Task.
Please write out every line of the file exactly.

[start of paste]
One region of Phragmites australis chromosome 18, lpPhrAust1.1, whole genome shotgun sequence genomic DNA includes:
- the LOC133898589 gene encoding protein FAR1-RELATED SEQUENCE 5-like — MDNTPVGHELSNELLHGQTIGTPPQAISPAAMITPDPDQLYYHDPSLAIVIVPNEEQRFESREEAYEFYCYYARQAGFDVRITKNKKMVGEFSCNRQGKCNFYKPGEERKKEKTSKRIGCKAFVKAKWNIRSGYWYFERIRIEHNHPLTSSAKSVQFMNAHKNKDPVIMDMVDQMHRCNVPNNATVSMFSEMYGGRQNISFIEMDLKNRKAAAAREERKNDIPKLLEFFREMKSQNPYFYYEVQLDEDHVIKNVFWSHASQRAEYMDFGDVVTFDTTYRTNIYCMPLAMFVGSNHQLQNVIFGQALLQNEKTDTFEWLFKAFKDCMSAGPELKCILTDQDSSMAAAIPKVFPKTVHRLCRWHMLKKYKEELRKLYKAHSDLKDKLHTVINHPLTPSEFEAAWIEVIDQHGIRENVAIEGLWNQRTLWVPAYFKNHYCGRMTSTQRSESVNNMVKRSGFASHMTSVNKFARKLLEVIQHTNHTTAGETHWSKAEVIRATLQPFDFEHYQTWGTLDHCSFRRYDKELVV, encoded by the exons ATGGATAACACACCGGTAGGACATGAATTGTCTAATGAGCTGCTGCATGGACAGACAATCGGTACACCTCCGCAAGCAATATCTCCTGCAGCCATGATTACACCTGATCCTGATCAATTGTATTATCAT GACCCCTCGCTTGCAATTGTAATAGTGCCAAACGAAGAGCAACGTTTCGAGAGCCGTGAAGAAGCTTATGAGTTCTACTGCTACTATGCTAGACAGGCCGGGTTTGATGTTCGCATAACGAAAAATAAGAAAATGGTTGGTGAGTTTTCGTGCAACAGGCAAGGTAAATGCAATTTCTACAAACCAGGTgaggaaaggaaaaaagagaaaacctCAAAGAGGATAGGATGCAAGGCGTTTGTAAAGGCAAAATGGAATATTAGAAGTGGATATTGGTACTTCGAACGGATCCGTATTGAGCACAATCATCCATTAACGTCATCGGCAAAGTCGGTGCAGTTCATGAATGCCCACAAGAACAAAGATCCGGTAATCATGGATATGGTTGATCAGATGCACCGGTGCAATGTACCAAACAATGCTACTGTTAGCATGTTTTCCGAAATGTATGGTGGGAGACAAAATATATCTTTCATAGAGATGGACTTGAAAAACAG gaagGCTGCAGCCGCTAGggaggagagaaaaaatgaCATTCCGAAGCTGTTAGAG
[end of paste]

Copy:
One region of Phragmites australis chromosome 18, lpPhrAust1.1, whole genome shotgun sequence genomic DNA includes:
- the LOC133898589 gene encoding protein FAR1-RELATED SEQUENCE 5-like — MDNTPVGHELSNELLHGQTIGTPPQAISPAAMITPDPDQLYYHDPSLAIVIVPNEEQRFESREEAYEFYCYYARQAGFDVRITKNKKMVGEFSCNRQGKCNFYKPGEERKKEKTSKRIGCKAFVKAKWNIRSGYWYFERIRIEHNHPLTSSAKSVQFMNAHKNKDPVIMDMVDQMHRCNVPNNATVSMFSEMYGGRQNISFIEMDLKNRKAAAAREERKNDIPKLLEFFREMKSQNPYFYYEVQLDEDHVIKNVFWSHASQRAEYMDFGDVVTFDTTYRTNIYCMPLAMFVGSNHQLQNVIFGQALLQNEKTDTFEWLFKAFKDCMSAGPELKCILTDQDSSMAAAIPKVFPKTVHRLCRWHMLKKYKEELRKLYKAHSDLKDKLHTVINHPLTPSEFEAAWIEVIDQHGIRENVAIEGLWNQRTLWVPAYFKNHYCGRMTSTQRSESVNNMVKRSGFASHMTSVNKFARKLLEVIQHTNHTTAGETHWSKAEVIRATLQPFDFEHYQTWGTLDHCSFRRYDKELVV, encoded by the exons ATGGATAACACACCGGTAGGACATGAATTGTCTAATGAGCTGCTGCATGGACAGACAATCGGTACACCTCCGCAAGCAATATCTCCTGCAGCCATGATTACACCTGATCCTGATCAATTGTATTATCAT GACCCCTCGCTTGCAATTGTAATAGTGCCAAACGAAGAGCAACGTTTCGAGAGCCGTGAAGAAGCTTATGAGTTCTACTGCTACTATGCTAGACAGGCCGGGTTTGATGTTCGCATAACGAAAAATAAGAAAATGGTTGGTGAGTTTTCGTGCAACAGGCAAGGTAAATGCAATTTCTACAAACCAGGTgaggaaaggaaaaaagagaaaacctCAAAGAGGATAGGATGCAAGGCGTTTGTAAAGGCAAAATGGAATATTAGAAGTGGATATTGGTACTTCGAACGGATCCGTATTGAGCACAATCATCCATTAACGTCATCGGCAAAGTCGGTGCAGTTCATGAATGCCCACAAGAACAAAGATCCGGTAATCATGGATATGGTTGATCAGATGCACCGGTGCAATGTACCAAACAATGCTACTGTTAGCATGTTTTCCGAAATGTATGGTGGGAGACAAAATATATCTTTCATAGAGATGGACTTGAAAAACAG gaagGCTGCAGCCGCTAGggaggagagaaaaaatgaCATTCCGAAGCTGTTAGAG